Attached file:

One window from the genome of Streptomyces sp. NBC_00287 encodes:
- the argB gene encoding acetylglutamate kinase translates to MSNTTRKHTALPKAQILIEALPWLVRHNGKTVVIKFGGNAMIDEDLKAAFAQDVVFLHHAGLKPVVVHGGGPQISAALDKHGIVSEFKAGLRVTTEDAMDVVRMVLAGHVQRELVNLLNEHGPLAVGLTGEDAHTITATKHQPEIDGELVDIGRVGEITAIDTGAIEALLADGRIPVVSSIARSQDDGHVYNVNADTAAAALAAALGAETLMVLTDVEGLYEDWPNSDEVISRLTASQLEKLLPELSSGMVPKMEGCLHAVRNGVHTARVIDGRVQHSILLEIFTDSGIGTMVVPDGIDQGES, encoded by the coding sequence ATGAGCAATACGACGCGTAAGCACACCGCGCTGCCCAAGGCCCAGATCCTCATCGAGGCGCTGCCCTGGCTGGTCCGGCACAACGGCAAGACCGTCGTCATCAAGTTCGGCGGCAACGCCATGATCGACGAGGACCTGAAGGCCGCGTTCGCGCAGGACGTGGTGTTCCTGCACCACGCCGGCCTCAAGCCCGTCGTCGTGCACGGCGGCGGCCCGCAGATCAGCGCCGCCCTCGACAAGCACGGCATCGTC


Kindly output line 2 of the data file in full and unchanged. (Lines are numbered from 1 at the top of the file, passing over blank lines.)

- the argB gene encoding acetylglutamate kinase translates to MSNTTRKHTALPKAQILIEALPWLVRHNGKTVVIKFGGNAMIDEDLKAAFAQDVVFLHHAGLKPVVVHGGGPQISAALDKHGIVSEFKAGLRVTTEDAMDVVRMVLAGHVQRELVNLLNEHGPLAVGLTGEDAHTITATKHQPEIDGELVDIGRVGEITAIDTGAIEALLADGRIPVVSSIARSQDDGHVYNVNADTAAAALAAALGAETLMVLTDVEGLYEDWPNSDEVISRLTASQLEKLLPELSSGMVPKMEGCLHAVRNGVHTARVIDGRVQHSILLEIFTDSGIGTMVVPDGIDQGES, encoded by the coding sequence ATGAGCAATACGACGCGTAAGCACACCGCGCTGCCCAAGGCCCAGATCCTCATCGAGGCGCTGCCCTGGCTGGTCCGGCACAACGGCAAGACCGTCGTCATCAAGTTCGGCGGCAACGCCATGATCGACGAGGACCTGAAGGCCGCGTTCGCGCAGGACGTGGTGTTCCTGCACCACGCCGGCCTCAAGCCCGTCGTCGTGCACGGCGGCGGCCCGCAGATCAGCGCCGCCCTCGACAAGCACGGCATCGTC